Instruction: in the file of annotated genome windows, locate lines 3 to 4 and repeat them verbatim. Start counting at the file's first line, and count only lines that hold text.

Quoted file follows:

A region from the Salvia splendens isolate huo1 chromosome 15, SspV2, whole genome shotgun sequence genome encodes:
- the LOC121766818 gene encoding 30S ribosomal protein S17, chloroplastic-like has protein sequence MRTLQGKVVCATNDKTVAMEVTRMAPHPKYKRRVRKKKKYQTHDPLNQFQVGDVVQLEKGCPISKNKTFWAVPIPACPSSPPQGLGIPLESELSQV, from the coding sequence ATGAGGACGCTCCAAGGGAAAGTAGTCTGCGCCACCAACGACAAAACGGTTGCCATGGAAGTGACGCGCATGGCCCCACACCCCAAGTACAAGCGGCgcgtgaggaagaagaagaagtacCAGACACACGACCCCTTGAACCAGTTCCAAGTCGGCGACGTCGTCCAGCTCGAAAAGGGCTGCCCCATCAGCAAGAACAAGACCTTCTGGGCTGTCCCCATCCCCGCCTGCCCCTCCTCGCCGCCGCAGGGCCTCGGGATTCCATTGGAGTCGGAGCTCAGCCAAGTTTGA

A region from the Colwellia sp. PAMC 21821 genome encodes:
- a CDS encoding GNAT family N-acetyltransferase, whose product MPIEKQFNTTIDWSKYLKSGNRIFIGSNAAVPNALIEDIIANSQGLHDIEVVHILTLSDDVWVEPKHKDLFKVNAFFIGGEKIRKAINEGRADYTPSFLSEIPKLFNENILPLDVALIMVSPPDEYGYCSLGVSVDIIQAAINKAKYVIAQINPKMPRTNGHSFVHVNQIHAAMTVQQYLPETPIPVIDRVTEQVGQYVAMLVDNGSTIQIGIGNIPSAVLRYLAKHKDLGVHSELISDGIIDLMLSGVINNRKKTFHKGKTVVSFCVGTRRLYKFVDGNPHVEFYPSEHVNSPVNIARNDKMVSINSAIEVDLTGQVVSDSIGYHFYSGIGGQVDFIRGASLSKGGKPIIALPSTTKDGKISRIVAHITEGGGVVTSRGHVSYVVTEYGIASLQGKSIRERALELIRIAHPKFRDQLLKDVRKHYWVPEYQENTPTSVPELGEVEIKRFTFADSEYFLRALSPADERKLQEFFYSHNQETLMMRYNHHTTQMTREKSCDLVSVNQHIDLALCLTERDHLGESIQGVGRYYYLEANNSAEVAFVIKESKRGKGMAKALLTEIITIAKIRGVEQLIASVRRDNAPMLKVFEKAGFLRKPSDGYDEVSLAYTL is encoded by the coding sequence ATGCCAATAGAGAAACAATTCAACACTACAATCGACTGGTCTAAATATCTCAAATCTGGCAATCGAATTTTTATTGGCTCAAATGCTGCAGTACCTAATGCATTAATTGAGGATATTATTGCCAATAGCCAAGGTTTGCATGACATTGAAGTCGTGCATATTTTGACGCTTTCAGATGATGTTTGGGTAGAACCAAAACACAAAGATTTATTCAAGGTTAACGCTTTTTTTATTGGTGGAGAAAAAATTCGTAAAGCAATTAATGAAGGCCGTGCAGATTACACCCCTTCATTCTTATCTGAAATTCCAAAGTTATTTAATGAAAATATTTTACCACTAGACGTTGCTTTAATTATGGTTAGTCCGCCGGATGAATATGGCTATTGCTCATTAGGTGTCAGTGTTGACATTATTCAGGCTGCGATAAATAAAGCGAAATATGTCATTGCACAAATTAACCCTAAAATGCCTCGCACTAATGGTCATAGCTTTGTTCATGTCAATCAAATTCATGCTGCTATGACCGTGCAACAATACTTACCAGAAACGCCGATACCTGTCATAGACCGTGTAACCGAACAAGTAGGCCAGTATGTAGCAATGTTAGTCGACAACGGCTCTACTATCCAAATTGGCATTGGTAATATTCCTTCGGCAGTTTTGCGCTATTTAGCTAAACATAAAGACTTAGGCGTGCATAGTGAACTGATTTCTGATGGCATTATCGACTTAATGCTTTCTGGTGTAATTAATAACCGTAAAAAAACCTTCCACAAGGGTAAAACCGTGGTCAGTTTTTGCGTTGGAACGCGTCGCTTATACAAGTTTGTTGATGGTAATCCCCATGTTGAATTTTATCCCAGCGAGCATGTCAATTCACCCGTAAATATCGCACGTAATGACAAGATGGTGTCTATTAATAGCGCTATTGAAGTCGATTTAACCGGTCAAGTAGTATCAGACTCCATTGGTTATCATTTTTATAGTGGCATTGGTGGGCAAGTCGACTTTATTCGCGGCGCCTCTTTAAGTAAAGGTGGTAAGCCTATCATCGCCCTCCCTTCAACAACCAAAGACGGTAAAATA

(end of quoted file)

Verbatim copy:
A region from the Colwellia sp. PAMC 21821 genome encodes:
- a CDS encoding GNAT family N-acetyltransferase, whose product MPIEKQFNTTIDWSKYLKSGNRIFIGSNAAVPNALIEDIIANSQGLHDIEVVHILTLSDDVWVEPKHKDLFKVNAFFIGGEKIRKAINEGRADYTPSFLSEIPKLFNENILPLDVALIMVSPPDEYGYCSLGVSVDIIQAAINKAKYVIAQINPKMPRTNGHSFVHVNQIHAAMTVQQYLPETPIPVIDRVTEQVGQYVAMLVDNGSTIQIGIGNIPSAVLRYLAKHKDLGVHSELISDGIIDLMLSGVINNRKKTFHKGKTVVSFCVGTRRLYKFVDGNPHVEFYPSEHVNSPVNIARNDKMVSINSAIEVDLTGQVVSDSIGYHFYSGIGGQVDFIRGASLSKGGKPIIALPSTTKDGKISRIVAHITEGGGVVTSRGHVSYVVTEYGIASLQGKSIRERALELIRIAHPKFRDQLLKDVRKHYWVPEYQENTPTSVPELGEVEIKRFTFADSEYFLRALSPADERKLQEFFYSHNQETLMMRYNHHTTQMTREKSCDLVSVNQHIDLALCLTERDHLGESIQGVGRYYYLEANNSAEVAFVIKESKRGKGMAKALLTEIITIAKIRGVEQLIASVRRDNAPMLKVFEKAGFLRKPSDGYDEVSLAYTL is encoded by the coding sequence ATGCCAATAGAGAAACAATTCAACACTACAATCGACTGGTCTAAATATCTCAAATCTGGCAATCGAATTTTTATTGGCTCAAATGCTGCAGTACCTAATGCATTAATTGAGGATATTATTGCCAATAGCCAAGGTTTGCATGACATTGAAGTCGTGCATATTTTGACGCTTTCAGATGATGTTTGGGTAGAACCAAAACACAAAGATTTATTCAAGGTTAACGCTTTTTTTATTGGTGGAGAAAAAATTCGTAAAGCAATTAATGAAGGCCGTGCAGATTACACCCCTTCATTCTTATCTGAAATTCCAAAGTTATTTAATGAAAATATTTTACCACTAGACGTTGCTTTAATTATGGTTAGTCCGCCGGATGAATATGGCTATTGCTCATTAGGTGTCAGTGTTGACATTATTCAGGCTGCGATAAATAAAGCGAAATATGTCATTGCACAAATTAACCCTAAAATGCCTCGCACTAATGGTCATAGCTTTGTTCATGTCAATCAAATTCATGCTGCTATGACCGTGCAACAATACTTACCAGAAACGCCGATACCTGTCATAGACCGTGTAACCGAACAAGTAGGCCAGTATGTAGCAATGTTAGTCGACAACGGCTCTACTATCCAAATTGGCATTGGTAATATTCCTTCGGCAGTTTTGCGCTATTTAGCTAAACATAAAGACTTAGGCGTGCATAGTGAACTGATTTCTGATGGCATTATCGACTTAATGCTTTCTGGTGTAATTAATAACCGTAAAAAAACCTTCCACAAGGGTAAAACCGTGGTCAGTTTTTGCGTTGGAACGCGTCGCTTATACAAGTTTGTTGATGGTAATCCCCATGTTGAATTTTATCCCAGCGAGCATGTCAATTCACCCGTAAATATCGCACGTAATGACAAGATGGTGTCTATTAATAGCGCTATTGAAGTCGATTTAACCGGTCAAGTAGTATCAGACTCCATTGGTTATCATTTTTATAGTGGCATTGGTGGGCAAGTCGACTTTATTCGCGGCGCCTCTTTAAGTAAAGGTGGTAAGCCTATCATCGCCCTCCCTTCAACAACCAAAGACGGTAAAATA